The Art of Racing in the Rain's main conceit wields mixed returns, resulting in a family dramedy that's whimsical and manipulative in equal measure.
Adapted from Garth Stein's best-selling novel, The Art of Racing in the Rain naturally invites comparisons to Marley & Me; its poster even boasts that it hales "from the studio" behind that very book-turned film. But where the latter is a memoir that explores how a trouble-making dog becomes the grounding force for a family as life chucks one unexpected curveball after another their way, The Art of Racing in the Rain is a fictional narrative about the trials and tribulations of a professional race car driver, as seen (in the movie, sometimes literally) from the perspective of their unique pup. Perhaps unsurprisingly, it's an approach that only partly works when translated to the big screen. The Art of Racing in the Rain's main conceit wields mixed returns, resulting in a family dramedy that's whimsical and manipulative in equal measure.
The Art of Racing in the Rain plays out from the point of view of Enzo (whose inner monologue is brought to life via voiceover by Kevin Costner), a Golden Retriever who is purchased as a puppy by Denny (Milo Ventimiglia), a race car instructor and driver with dreams of making it big as a racer. Enzo, however, is not like other dogs and is strongly attuned to the lessons he picks up about not only racing, but life in general from his owner and experiences. Complications eventually ensue when Denny meets Eve (Amanda Seyfried), a teacher whom he falls in love with and marries soon after, in spite of Enzo's wariness towards her. In time, though, the latter comes to appreciate just how fragile life really is, and the ways that everyday existence is just like being on the racetrack.
Written for the screen by Mark Bomback (The Wolverine, War for the Planet of the Apes), The Art of Racing in the Rain carries over the broader narrative strokes of Stein's source material - though, thankfully, it abandons the novel's most problematic subplot (one that involves a teenaged girl named Annika) in favor of a melodramatic, but otherwise fitting substitute. Problem is, where the original book takes the time to fill out the smaller, but still important details of Denny and Eve's lives in-between the life-changing events, the movie focuses more on just the "big" moments and comes off feeling all the more contrived for it. Meanwhile, Enzo's narration can be hit or miss when it comes showing what their story is like when filtered through his eyes and voice; it sometimes adds a welcome touch of humor or sadness, while at other times it comes off as merely clunky and awkward. In fairness, though, it's a tricky plot device and might be one that's just better fit for the printed page.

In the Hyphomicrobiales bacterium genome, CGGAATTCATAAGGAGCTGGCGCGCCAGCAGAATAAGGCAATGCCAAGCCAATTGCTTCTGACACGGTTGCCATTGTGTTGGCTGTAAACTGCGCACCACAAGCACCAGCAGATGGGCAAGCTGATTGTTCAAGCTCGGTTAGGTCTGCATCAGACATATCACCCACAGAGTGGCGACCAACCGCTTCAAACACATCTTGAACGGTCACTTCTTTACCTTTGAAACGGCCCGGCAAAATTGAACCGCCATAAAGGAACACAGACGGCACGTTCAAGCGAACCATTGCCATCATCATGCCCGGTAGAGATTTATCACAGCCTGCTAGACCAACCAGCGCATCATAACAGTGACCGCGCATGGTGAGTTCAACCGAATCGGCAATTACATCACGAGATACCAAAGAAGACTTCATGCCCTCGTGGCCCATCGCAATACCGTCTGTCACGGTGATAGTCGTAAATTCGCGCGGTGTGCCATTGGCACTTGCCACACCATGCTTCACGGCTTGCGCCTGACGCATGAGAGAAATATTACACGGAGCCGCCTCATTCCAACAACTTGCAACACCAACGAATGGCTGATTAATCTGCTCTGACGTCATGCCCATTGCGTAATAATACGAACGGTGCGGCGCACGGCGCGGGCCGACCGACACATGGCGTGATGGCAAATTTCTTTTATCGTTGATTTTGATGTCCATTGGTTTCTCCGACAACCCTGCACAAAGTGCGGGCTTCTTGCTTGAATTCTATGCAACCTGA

Indeed, The Art of Racing in the Rain has a bad habit of violating that old show-don't-tell rule of cinema and, as a result, all too often feels like a book that's been turned into a movie. That's not to take anything away from the work by Ventimiglia and Seyfried, of course; the pair help to elevate the soapy proceedings here and infuse Denny and Eve with greater depth (even if, at the end of the day, the latter functions more as a plot device than a person). The film's supporting cast is equally sturdy in their parts, with Martin Donovan and Kathy Baker doing their best to bring some additional nuance to Eve's wealthy, disapproving father Maxwell and kind, subservient mother Trish. All the same, "The Twins" (ask Enzo about that one) primarily serve as the antagonists in a greater story thread that only sorta earns its attempt at a heartstrings-tugging payoff.
There's a similar sense of artificiality to the movie's aesthetics. Director Simon Curtis (Goodbye Christopher Robin) and his DP Ross Emery (Woman in Gold) shoot The Art of Racing in the Rain in a squeaky-clean fashion and maintain an equally strict family-friendly tone throughout the story, even as its deals with some heavy adult issues and dilemmas. Unfortunately, this approach robs the film of much of its potential flavor, resulting in car racing sequences (yes, both in and out of the rain) that aren't all that enthralling and imagined scenarios - where Enzo is either dreaming about being reincarnated as a human or, in one instance, hallucinating - that come off feeling a bit flat and uninventive in their staging. So, though it's a perfectly handsome adaptation otherwise, the story's fanciful moments especially might've benefitted from some bolder filmmaking choices.
When all is said and done, The Art of Racing in the Rain is simply another case of a much-celebrated book that makes for a just-okay film. Where there are instances where the movie matches the original novel's peculiar sense of poetry, other elements really don't resonate the way they do in literary form. Understandably, however, some viewers will find the film adaptation to be a highly effective tear-jerker, whereas others might be better off sticking with the version they envisioned in their mind while reading the novel (or just reading the novel to begin with). Still, in a year that has already seen a small handful of philosophical, if mawkish, tales about charming doggos hit the big screen, this might be the best of the lot.
The Art of Racing in the Rain is now playing in U.S. theaters. It is 107 minutes long and is rated PG for thematic material.
- The Art of Racing in the Rain (2019) release date: Aug 09, 2019